The crucial actors of a global knowledge-based economy are multinational enterprises (MNEs). MNEs depend on the embeddedness in an institutional framework; their competitive advantage depends on the cross-border utilisation of regional and national capabilities. The innovativeness of a company is therefore based also on regional innovation systems. Multinational Enterprises and Innovation contributes to a better understanding of the interconnectedness between organisational and regional learning.
On the basis of case studies in Germany and France, this volume investigates how MNEs cope with technical, economic and institutional uncertainties by drawing upon the complementary strengths of organisational and regional networks in national and European contexts. The book links two theoretical debates which are currently still largely disconnected -- the debate on learning processes in MNEs and the debate on the regional bases of innovativeness and competitiveness -- answering the question of how the internationalisation of R&D is reconciled with regional competences.
Table of Contents
1. Introduction: Regional Learning in Multinational Enterprises 2. Innovation in Multinational Enterprises: Between Organisational Control and Social Embeddedness 3. The Methodological Approach 4. The Corporate Dimension of Innovation: An Interplay between Formalisation and Flexibilisation, and Con¬Cen¬Tra¬Ti¬On and Dispersal 5. The Regional Embeddedness of Corporate Innovation 6. Regionalised Innovation Policies in Germany and France 7. Similarities and Differences of Leadership and Cooperation in German and French Innovation Projects: A Contrastive Perspective 8. Patterns of Industrial R&D across Europe 9. A Multi-Territorial Approach To Corporate Innovation in MNEs - Concluding Remarks
Christoph Barmeyer is Professor of Intercultural Communication, director of the Centre of Core Competences at the University of Passau, Germany and affiliated professor at the research centre HuManiS (Humans and Management in Society, EA1347) of EM Strasbourg/University Strasbourg (France).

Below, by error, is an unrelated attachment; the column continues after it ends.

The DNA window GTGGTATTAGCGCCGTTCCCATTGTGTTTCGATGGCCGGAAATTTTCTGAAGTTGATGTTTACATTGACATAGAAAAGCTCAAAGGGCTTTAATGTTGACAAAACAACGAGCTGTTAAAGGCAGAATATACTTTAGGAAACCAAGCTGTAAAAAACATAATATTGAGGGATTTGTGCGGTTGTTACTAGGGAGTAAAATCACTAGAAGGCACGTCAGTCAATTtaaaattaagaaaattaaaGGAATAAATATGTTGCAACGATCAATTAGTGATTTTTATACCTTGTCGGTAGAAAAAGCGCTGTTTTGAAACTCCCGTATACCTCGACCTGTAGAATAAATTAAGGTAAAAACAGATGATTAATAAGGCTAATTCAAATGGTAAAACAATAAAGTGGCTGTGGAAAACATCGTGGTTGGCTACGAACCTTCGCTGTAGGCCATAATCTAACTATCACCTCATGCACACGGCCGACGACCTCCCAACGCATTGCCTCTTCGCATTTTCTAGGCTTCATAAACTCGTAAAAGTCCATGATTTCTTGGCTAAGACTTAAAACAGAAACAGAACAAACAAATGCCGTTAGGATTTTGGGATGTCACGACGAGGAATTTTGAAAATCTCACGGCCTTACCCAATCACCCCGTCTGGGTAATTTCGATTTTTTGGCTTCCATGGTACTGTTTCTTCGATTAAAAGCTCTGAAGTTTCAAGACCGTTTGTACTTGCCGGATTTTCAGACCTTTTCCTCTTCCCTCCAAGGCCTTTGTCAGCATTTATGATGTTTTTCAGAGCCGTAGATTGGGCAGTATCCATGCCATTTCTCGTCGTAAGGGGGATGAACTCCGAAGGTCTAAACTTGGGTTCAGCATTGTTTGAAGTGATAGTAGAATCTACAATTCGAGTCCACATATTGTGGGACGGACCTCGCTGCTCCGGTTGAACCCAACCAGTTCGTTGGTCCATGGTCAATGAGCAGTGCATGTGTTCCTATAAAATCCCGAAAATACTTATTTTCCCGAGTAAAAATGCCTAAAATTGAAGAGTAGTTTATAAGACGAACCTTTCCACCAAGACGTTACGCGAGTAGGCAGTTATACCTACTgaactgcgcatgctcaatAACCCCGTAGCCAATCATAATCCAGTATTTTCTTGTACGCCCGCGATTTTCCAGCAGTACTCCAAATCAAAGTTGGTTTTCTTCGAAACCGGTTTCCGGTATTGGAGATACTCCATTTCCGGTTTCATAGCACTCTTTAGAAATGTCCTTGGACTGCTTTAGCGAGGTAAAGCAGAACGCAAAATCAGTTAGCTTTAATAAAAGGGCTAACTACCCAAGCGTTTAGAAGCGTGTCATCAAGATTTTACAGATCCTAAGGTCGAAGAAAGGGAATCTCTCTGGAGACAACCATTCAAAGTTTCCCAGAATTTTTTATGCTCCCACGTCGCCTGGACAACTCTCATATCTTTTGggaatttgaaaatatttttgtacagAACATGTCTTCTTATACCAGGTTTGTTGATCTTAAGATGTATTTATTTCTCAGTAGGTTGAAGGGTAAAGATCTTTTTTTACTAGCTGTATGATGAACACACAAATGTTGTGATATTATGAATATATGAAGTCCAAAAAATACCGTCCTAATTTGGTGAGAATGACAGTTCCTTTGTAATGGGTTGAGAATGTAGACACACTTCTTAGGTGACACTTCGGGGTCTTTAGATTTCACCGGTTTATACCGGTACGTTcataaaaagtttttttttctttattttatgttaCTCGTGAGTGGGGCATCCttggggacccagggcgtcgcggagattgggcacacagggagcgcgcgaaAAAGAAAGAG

Elisabeth Baier has studied economics in Gießen, Stirling and Mannheim and works as scientific researcher in the Competence Center "Policy and Regions" at the Fraunhofer Institute for Systems and Innovation Research (ISI) in Karlsruhe, Germany.
Martin Heidenreich is Jean-Monnet-Professor of European Studies in Social Sciences and director of the Jean-Monnet Centre of Excellence on Europeanisation and Transnational Regulations (CETRO) at the University of Oldenburg, Germany.
Knut Koschatzky is responsible for the Competence Center "Policy and Regions" at the Fraunhofer Institute for Systems and Innovation Research (ISI) in Karlsruhe. Since 2005 he is Professor in Economic Geography at Leibniz University Hanover, Germany.
Katharina Krüth studied Cultural Sciences in Frankfurt (Oder) and Cracow and currently is a doctoral student at the University of Passau, Germany.
Jannika Mattes studied European Economic and Business Studies in Bamberg and Granada and currently is researcher at the Jean-Monnet-Chair of European Studies in Social Sciences at the University of Oldenburg, Germany.